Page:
Silseth (1-0, 0.00 ERA), the first player from the 2021 draft to reach the majors, held the Athletics to just one hit while walking two over six shutout innings in his debut May 13. The 22-year-old right-hander had just been promoted from Double-A Rocket City.

“Just a lot of hard work put in, and trust in the organization to get me better,” Silseth said of his rapid rise to the majors. “Go to work and really competing, and controlling what you can control.”

Advertisement 2

Article content

Even though Silseth wasn’t drafted until the 11th round, the Angels obviously felt he was ready, both from the standpoint of his pitch repertoire and his mindset.

“I loved the first pitch of the game,” Angels manager Joe Maddon said of Silseth’s debut. “It means it was in control of his emotions and nothing was too quick. He dotted it at 96 mph and he continued to do that.”

His four-seam fastball topped out at 98 mph in last week’s game against the Athletics. And he mixed in a splitter, slider, sinker and curveball.

“It’s a dream to get a phone call or manager telling you that you’re going to the big leagues to start a game,” Silseth said. “When I was initially told, I was emotional because my uncle died this past fall and the last thing he told me was I was going to make it. So that was for him.”

Advertisement 3

Article content

Silseth will be matched up against A’s right-hander Paul Blackburn (4-0, 1.67 ERA), who is coming off a no-decision against the Angels on Saturday. He gave up one run and five hits in 6 2/3 innings.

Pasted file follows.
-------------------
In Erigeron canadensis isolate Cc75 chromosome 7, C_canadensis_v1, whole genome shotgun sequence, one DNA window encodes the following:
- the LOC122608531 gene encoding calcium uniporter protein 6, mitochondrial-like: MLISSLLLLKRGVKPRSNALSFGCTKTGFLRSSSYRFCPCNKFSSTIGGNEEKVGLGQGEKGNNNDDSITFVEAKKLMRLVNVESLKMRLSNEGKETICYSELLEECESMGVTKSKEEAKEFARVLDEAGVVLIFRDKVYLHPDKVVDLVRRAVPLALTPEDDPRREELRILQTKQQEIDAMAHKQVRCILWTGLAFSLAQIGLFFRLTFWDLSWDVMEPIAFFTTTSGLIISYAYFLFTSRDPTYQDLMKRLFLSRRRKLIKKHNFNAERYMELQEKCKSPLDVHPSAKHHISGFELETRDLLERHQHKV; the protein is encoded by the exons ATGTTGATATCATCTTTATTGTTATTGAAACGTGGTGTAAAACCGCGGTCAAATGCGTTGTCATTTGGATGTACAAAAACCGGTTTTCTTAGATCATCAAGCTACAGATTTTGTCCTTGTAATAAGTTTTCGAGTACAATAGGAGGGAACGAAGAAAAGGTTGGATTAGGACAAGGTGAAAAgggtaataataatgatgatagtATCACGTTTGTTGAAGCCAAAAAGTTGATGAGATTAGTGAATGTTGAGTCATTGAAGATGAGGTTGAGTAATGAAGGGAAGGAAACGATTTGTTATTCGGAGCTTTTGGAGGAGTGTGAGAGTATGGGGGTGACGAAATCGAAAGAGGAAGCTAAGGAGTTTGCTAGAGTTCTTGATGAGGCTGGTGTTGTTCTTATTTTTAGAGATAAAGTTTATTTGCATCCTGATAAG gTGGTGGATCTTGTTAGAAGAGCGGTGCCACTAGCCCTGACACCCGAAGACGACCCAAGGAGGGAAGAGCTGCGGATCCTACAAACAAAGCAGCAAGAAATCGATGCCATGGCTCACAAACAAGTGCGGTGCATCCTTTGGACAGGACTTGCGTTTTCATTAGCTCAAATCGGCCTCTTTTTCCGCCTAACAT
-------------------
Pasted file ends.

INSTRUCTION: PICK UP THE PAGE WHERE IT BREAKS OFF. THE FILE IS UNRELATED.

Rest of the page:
Blackburn has been Oakland’s best pitcher this season, giving up two runs or fewer in six of his seven starts.

In two career starts vs. the Angels, Blackburn is 1-0 with an 0.68 ERA.

The Athletics’ offense, though, has been the club’s biggest problem so far this season. Oakland ranks last in the majors in team batting average (.205), on-base percentage (.273) and slugging percentage (.314) heading into the start of play on Thursday.

“I think there was just a frustration of smashing balls at people and watching them being caught over and over again,” outfielder Seth Brown said. “But everybody has been in a pretty good mindset. Everybody is excited every day. The energy is still here.”

Advertisement 4

Article content

The Angels’ offense has been among the best in the majors entering Thursday, ranking first or second in runs, hits, homers, RBIs, total bases and slugging percentage. They are the only team to have six players with 20 or more RBIs.

Despite coming off being swept by the Texas Rangers, the Angels still feel confident moving forward.

“Every game, we feel like we can win,” Angels center fielder Mike Trout said. “It’s a different feeling, for sure. We’re really confident in each other. That’s the big thing. Everyone believes in each other. We never feel like we’re out of a ballgame.”

–Field Level Media

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Comments

Postmedia is committed to maintaining a lively but civil forum for discussion and encourage all readers to share their views on our articles. Comments may take up to an hour for moderation before appearing on the site. We ask you to keep your comments relevant and respectful. We have enabled email notifications—you will now receive an email if you receive a reply to your comment, there is an update to a comment thread you follow or if a user you follow comments. Visit our Community Guidelines for more information and details on how to adjust your email settings.